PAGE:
04 Jan 2014 on web and iot

Setting up my new MacBook

I got a brand new 15 inch MacBook just a few weeks ago. Here are some apps and settings I did to customise it.

Having a brand new computer is like having a chance to sharpen your tool so that when we work with it, we are in a flow. I took about 7-8 hours in total to get everything working!

Model Name:    MacBook Pro
Model Identifier:   MacBookPro11,2
Processor Name: Intel Core i7
Processor Speed:    2 GHz
Number of Processors:   1
Total Number of Cores:  4
L2 Cache (per Core):    256 KB
L3 Cache:   6 MB
Memory: 8 GB

Before the setup

Apart from any data, in terms of settings, a few things came in really handy as I had them either as a user account or the configurations stored as a Github repository:

  1. Chrome's user login - useful for all bookmarks and recent browsing history
  2. Dotfiles - useful to keep a list of frequently used config files
  3. Sublime Text settings - any text editor is a major tool and its handy to keep its settings
  4. Apple account - useful to download apps that I already had before
  5. Setapp as a reference to all the tools and apps I use

Apps to download

I started setting up the MacBook with the installation of the Chrome browser and then some apps from the App Store. XCode with Command Line Tools are almost always needed as they install GCC, Clang-LLVM and many other developer tools.

From the App Store

  1. XCode and its Command Line Tools
  2. LiveReload
  3. Dash for easy documentation reference while programming
  4. Codebox for storing quick code snippets
  5. Sketch for making simple vector graphics for favicons or logos
  6. Skitch for quick annotation of screenshots

Other apps

  1. Sublime Text 3 as my main text editor
  2. iTerm2 as a replacement for Terminal
  3. Applets for Finder toolbar to quickly open the folder in Iterm2 or Sublime Text
  4. AlfredApp as a quick launcher with Minimal theme
  5. Caffeine to prevent sleeping
  6. App Cleaner
  7. Mou App for writing my markdown for readme.md files
  8. ShiftIt for Finder window positioning with shortcut keys
  9. Tower to quickly see my version changes with git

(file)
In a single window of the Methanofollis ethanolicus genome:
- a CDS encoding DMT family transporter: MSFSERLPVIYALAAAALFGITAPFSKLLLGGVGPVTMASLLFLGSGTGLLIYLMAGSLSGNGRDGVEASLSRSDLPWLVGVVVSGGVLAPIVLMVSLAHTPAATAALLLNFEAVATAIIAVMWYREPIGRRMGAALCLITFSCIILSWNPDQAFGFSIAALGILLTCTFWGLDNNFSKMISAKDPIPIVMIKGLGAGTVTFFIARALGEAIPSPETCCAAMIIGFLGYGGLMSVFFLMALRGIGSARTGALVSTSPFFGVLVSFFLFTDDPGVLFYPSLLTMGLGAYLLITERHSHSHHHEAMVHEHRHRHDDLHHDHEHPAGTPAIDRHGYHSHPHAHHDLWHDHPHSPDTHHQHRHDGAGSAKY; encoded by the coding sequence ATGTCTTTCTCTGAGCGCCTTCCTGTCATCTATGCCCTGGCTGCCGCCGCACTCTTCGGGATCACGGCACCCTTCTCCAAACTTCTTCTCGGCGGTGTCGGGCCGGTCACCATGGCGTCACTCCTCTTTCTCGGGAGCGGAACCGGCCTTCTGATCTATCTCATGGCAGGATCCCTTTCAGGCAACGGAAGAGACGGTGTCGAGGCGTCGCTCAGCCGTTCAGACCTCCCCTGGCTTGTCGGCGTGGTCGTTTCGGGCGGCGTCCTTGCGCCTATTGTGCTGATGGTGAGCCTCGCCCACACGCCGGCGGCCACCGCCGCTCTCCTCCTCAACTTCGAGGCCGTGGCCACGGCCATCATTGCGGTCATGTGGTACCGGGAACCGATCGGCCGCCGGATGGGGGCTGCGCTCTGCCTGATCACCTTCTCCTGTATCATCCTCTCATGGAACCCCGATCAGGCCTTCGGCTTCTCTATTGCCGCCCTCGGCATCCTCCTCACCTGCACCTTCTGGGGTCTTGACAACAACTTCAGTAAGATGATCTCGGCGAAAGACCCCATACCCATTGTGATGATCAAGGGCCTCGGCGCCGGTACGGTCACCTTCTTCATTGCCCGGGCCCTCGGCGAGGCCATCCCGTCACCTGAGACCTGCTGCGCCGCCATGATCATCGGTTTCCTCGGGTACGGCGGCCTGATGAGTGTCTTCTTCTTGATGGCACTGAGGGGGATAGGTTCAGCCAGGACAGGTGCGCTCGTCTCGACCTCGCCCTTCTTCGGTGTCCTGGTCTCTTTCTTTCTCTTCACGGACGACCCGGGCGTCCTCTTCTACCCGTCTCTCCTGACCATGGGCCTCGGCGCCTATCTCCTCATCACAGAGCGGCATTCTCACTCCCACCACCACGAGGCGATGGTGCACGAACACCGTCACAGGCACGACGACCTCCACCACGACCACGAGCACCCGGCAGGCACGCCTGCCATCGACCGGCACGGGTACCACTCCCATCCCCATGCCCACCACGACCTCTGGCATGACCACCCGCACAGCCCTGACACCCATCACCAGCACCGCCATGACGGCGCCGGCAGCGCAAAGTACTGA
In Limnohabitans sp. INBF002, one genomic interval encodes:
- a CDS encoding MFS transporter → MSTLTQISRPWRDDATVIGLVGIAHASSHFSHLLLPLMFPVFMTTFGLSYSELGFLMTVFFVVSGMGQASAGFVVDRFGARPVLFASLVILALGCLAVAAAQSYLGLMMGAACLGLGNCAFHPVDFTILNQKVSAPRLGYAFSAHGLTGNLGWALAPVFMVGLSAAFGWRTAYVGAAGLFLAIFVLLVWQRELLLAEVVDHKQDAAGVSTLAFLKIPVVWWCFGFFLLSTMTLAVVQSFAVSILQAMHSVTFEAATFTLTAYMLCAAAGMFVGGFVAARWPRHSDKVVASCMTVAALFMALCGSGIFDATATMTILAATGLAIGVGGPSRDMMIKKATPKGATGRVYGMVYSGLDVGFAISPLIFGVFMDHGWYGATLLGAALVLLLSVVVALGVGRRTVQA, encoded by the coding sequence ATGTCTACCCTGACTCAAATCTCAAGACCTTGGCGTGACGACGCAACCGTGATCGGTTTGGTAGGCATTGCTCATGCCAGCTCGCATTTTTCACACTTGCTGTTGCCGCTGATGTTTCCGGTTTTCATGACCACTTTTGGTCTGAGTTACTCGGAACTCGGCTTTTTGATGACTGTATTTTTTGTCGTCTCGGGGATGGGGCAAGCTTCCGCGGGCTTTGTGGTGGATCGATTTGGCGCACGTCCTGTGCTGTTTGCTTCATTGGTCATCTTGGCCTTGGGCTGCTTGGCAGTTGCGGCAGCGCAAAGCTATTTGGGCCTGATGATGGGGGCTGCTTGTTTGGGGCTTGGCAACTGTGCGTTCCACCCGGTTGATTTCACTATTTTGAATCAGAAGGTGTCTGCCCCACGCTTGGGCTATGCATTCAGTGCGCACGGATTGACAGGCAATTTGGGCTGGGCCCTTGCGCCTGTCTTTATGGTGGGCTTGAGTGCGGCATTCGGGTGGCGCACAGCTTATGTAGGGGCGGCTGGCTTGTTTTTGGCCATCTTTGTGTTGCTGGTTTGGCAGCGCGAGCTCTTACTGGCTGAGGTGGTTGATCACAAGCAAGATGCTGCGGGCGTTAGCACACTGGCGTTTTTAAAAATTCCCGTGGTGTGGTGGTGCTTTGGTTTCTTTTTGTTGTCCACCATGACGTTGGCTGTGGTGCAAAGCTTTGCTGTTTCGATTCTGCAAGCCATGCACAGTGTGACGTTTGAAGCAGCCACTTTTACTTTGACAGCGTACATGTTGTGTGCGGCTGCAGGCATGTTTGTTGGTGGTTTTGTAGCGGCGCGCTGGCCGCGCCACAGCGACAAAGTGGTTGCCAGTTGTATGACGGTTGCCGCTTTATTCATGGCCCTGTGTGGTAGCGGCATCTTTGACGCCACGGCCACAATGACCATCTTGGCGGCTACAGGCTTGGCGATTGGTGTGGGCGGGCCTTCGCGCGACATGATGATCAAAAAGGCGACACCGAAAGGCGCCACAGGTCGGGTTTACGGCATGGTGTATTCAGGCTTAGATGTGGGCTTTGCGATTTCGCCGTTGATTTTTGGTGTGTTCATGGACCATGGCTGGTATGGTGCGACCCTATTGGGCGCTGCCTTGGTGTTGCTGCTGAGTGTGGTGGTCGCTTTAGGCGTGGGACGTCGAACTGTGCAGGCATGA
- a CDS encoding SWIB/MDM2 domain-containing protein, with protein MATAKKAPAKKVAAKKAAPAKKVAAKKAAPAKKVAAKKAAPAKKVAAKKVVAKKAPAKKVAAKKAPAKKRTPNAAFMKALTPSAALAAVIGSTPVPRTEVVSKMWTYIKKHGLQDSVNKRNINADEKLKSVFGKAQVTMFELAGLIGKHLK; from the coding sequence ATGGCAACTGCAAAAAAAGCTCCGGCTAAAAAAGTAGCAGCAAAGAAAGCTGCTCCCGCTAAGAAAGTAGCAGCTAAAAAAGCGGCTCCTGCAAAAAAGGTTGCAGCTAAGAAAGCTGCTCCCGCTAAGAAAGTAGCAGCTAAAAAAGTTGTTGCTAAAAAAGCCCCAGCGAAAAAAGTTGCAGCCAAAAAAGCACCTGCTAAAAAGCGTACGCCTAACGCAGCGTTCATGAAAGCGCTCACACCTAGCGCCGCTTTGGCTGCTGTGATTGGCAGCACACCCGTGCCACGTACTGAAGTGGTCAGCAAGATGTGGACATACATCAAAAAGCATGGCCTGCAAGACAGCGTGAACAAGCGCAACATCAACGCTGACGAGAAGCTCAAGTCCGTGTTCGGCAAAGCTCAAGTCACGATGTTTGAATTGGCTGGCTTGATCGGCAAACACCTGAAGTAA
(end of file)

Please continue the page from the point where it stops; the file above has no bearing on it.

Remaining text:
10. Postgres.app for database

Finder, Display, Keyboard and Files

The thing about configuring a brand new machine is that you become aware of the little settings that you are always used to. Here are my settings for the Finder:

  1. Show Path Bar, Sidebar, Status Bar. Finder > View > Show Path Bar/Status bar/Side bar

    Finder View Options

  2. Search in Current Folder and show file extensions. Finder > Preferences > Advanced

    Finder Advanced Preferences

  3. Applets for Finder toolbar to quickly open the folder in iTerm2 or Sublime Text

    Finder Advanced Preferences

I also like to have Hot Corners for easy access to the Desktop and have a snap shot of all the running application windows. Setting: System Preferences > Desktop & Screen Saver > Screen Saver > Hot Corners

Hot Corners

I have remapped my almost-never-used Caps Lock key to Control key. This comes in really handy when using with Tmux key bindings as ctrl-a is just 2 keys side by side. Setting: System Preferences > Keyboard > Modifier Keys > Caps Lock Key

Remapping keys

In terms of hidden or dotfiles, I like to show them. The following command in the Terminal will enable them:

defaults write com.apple.finder AppleShowAllFiles -boolean true ; killall Finder

Installed packages

The final step was to install the various packages that I use when I am programming. I started by installing the package manager brew and then updating and upgrading brew itself. I installed some packages like wget, autojump and tree - useful when working in the command line, jumping from one folder to another or displaying the contents of the folder.

ruby -e "$(curl -fsSL https://raw.github.com/Homebrew/homebrew/go/install)"

brew update
brew upgrade

brew install wget
brew install autojump
brew install tree
brew install terminal-notifier
brew install tmux

Next I installed packages that I use while programming in the Ruby ecosystem. I started with RVM, then Ruby itself, Git and RubyGems. Setting up Git and then generating SSH Keys had me setup my Github as well.

\curl https://raw.github.com/wayneeseguin/rvm/master/binscripts/rvm-installer | bash -s stable

rvm get stable

brew install git

Next, I installed Node releated packages. The main installer on the Node website comes with both Node as well as NPM, so I downloaded that. Also, just like Ruby's RVM, I use Node's NVM for managing Node versions. Finally, I installed some commonly used global packages like Grunt and Bower. Here are the steps:

curl https://raw.github.com/creationix/nvm/master/install.sh | sh

npm install -g grunt
npm install -g grunt-cli

npm install -g bower

Sharpening the Tools

I've known people who have not mastered their tools who are good programmers, but not a tool master who remained a mediocre programmer. ~ Kent Beck

Recently, I listened to a lovely episode from the RubyRogues on Sharpening the Tools. Couldn't agree more with the fact that as we are making and creating stuff, we will have to continuously keep note of steps that we are repeating or steps that are mildly erking us.

Can we do it smaller number of steps or in an easier way? I'm keeping a little scratch note of this and every few weeks I go back to it and find ways to improve. Whether it's amending my bash prompt to contain more information or linting while coding in my text editor - all these tiny steps add up to ease me into the flow of creativity every time I get down to work.

I would love to hear from you too!

What apps or packages do you use very often? How do you keep sharpening your tools?

Update: After getting some more tips, I have also install:

  1. FileZilla for ftp
  2. Kindle app to read *.mobi format Kindle eBooks
  3. QuickLook plugins
  4. Sequel Pro for MySQL db management
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